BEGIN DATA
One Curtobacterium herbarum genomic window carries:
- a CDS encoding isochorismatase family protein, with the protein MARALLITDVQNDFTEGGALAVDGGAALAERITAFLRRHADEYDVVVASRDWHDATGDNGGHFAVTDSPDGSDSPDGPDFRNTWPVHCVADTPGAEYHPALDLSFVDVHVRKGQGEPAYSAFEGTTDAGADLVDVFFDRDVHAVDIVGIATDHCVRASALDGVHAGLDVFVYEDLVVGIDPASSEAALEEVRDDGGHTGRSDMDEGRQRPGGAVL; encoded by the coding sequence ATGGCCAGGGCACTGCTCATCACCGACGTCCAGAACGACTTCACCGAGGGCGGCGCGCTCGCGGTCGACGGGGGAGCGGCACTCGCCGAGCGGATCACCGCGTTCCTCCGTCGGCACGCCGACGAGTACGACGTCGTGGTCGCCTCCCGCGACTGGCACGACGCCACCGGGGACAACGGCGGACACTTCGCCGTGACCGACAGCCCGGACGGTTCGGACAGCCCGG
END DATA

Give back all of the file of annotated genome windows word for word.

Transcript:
One Curtobacterium herbarum genomic window carries:
- a CDS encoding isochorismatase family protein, with the protein MARALLITDVQNDFTEGGALAVDGGAALAERITAFLRRHADEYDVVVASRDWHDATGDNGGHFAVTDSPDGSDSPDGPDFRNTWPVHCVADTPGAEYHPALDLSFVDVHVRKGQGEPAYSAFEGTTDAGADLVDVFFDRDVHAVDIVGIATDHCVRASALDGVHAGLDVFVYEDLVVGIDPASSEAALEEVRDDGGHTGRSDMDEGRQRPGGAVL; encoded by the coding sequence ATGGCCAGGGCACTGCTCATCACCGACGTCCAGAACGACTTCACCGAGGGCGGCGCGCTCGCGGTCGACGGGGGAGCGGCACTCGCCGAGCGGATCACCGCGTTCCTCCGTCGGCACGCCGACGAGTACGACGTCGTGGTCGCCTCCCGCGACTGGCACGACGCCACCGGGGACAACGGCGGACACTTCGCCGTGACCGACAGCCCGGACGGTTCGGACAGCCCGG